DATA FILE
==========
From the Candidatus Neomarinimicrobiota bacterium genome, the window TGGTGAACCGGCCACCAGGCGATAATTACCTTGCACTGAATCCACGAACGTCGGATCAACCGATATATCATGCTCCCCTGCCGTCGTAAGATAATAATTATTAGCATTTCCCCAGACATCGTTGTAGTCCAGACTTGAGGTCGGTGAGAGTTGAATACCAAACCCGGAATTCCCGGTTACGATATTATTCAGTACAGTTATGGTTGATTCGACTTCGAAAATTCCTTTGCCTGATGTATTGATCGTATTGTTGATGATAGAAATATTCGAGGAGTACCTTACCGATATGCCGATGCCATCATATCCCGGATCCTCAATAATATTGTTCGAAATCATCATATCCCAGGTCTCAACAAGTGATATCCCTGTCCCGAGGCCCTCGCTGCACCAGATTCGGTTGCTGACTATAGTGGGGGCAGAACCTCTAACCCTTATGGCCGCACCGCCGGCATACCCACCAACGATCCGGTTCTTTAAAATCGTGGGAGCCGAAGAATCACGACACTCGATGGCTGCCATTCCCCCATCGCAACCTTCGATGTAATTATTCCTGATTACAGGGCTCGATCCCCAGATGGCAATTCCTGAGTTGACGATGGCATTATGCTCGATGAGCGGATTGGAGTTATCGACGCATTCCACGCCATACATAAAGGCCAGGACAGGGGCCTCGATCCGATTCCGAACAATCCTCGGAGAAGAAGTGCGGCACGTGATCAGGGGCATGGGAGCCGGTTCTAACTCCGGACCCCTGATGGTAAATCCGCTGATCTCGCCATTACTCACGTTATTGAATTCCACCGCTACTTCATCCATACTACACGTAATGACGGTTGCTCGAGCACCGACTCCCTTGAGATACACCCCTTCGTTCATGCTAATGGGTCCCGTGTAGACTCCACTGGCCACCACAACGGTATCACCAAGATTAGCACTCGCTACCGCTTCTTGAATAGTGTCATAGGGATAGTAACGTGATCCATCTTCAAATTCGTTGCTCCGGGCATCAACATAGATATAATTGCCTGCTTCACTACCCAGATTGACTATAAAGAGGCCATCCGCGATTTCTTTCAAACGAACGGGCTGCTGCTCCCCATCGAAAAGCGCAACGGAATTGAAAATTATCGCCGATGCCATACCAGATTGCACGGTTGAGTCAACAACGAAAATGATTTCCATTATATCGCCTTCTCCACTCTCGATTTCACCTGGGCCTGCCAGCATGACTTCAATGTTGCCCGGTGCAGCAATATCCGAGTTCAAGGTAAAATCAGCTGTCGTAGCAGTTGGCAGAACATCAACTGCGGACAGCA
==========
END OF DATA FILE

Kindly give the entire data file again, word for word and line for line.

From the Candidatus Neomarinimicrobiota bacterium genome, the window TGGTGAACCGGCCACCAGGCGATAATTACCTTGCACTGAATCCACGAACGTCGGATCAACCGATATATCATGCTCCCCTGCCGTCGTAAGATAATAATTATTAGCATTTCCCCAGACATCGTTGTAGTCCAGACTTGAGGTCGGTGAGAGTTGAATACCAAACCCGGAATTCCCGGTTACGATATTATTCAGTACAGTTATGGTTGATTCGACTTCGAAAATTCCTTTGCCTGATGTATTGATCGTATTGTTGATGATAGAAATATTCGAGGAGTACCTTACCGATATGCCGATGCCATCATATCCCGGATCCTCAATAATATTGTTCGAAATCATCATATCCCAGGTCTCAACAAGTGATATCCCTGTCCCGAGGCCCTCGCTGCACCAGATTCGGTTGCTGACTATAGTGGGGGCAGAACCTCTAACCCTTATGGCCGCACCGCCGGCATACCCACCAACGATCCGGTTCTTTAAAATCGTGGGAGCCGAAGAATCACGACACTCGATGGCTGCCATTCCCCCATCGCAACCTTCGATGTAATTATTCCTGATTACAGGGCTCGATCCCCAGATGGCAATTCCTGAGTTGACGATGGCATTATGCTCGATGAGCGGATTGGAGTTATCGACGCATTCCACGCCATACATAAAGGCCAGGACAGGGGCCTCGATCCGATTCCGAACAATCCTCGGAGAAGAAGTGCGGCACGTGATCAGGGGCATGGGAGCCGGTTCTAACTCCGGACCCCTGATGGTAAATCCGCTGATCTCGCCATTACTCACGTTATTGAATTCCACCGCTACTTCATCCATACTACACGTAATGACGGTTGCTCGAGCACCGACTCCCTTGAGATACACCCCTTCGTTCATGCTAATGGGTCCCGTGTAGACTCCACTGGCCACCACAACGGTATCACCAAGATTAGCACTCGCTACCGCTTCTTGAATAGTGTCATAGGGATAGTAACGTGATCCATCTTCAAATTCGTTGCTCCGGGCATCAACATAGATATAATTGCCTGCTTCACTACCCAGATTGACTATAAAGAGGCCATCCGCGATTTCTTTCAAACGAACGGGCTGCTGCTCCCCATCGAAAAGCGCAACGGAATTGAAAATTATCGCCGATGCCATACCAGATTGCACGGTTGAGTCAACAACGAAAATGATTTCCATTATATCGCCTTCTCCACTCTCGATTTCACCTGGGCCTGCCAGCATGACTTCAATGTTGCCCGGTGCAGCAATATCCGAGTTCAAGGTAAAATCAGCTGTCGTAGCAGTTGGCAGAACATCAACTGCGGACAGCA